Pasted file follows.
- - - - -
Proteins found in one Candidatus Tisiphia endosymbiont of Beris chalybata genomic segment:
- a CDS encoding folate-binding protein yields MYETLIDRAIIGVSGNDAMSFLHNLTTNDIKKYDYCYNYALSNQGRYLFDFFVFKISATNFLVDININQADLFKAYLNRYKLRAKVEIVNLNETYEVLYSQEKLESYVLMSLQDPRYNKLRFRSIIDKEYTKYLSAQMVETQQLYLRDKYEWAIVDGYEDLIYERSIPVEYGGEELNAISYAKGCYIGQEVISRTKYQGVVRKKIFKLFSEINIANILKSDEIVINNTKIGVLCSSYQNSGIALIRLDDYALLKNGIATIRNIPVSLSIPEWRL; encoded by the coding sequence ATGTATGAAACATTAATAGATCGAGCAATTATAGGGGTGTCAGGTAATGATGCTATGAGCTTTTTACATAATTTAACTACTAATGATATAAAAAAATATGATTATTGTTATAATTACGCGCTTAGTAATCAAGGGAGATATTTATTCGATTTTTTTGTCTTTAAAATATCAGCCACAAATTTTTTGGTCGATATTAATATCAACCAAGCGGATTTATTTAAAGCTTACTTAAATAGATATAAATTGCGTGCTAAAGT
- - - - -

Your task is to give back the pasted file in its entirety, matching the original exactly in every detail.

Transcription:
Proteins found in one Candidatus Tisiphia endosymbiont of Beris chalybata genomic segment:
- a CDS encoding folate-binding protein yields MYETLIDRAIIGVSGNDAMSFLHNLTTNDIKKYDYCYNYALSNQGRYLFDFFVFKISATNFLVDININQADLFKAYLNRYKLRAKVEIVNLNETYEVLYSQEKLESYVLMSLQDPRYNKLRFRSIIDKEYTKYLSAQMVETQQLYLRDKYEWAIVDGYEDLIYERSIPVEYGGEELNAISYAKGCYIGQEVISRTKYQGVVRKKIFKLFSEINIANILKSDEIVINNTKIGVLCSSYQNSGIALIRLDDYALLKNGIATIRNIPVSLSIPEWRL; encoded by the coding sequence ATGTATGAAACATTAATAGATCGAGCAATTATAGGGGTGTCAGGTAATGATGCTATGAGCTTTTTACATAATTTAACTACTAATGATATAAAAAAATATGATTATTGTTATAATTACGCGCTTAGTAATCAAGGGAGATATTTATTCGATTTTTTTGTCTTTAAAATATCAGCCACAAATTTTTTGGTCGATATTAATATCAACCAAGCGGATTTATTTAAAGCTTACTTAAATAGATATAAATTGCGTGCTAAAGT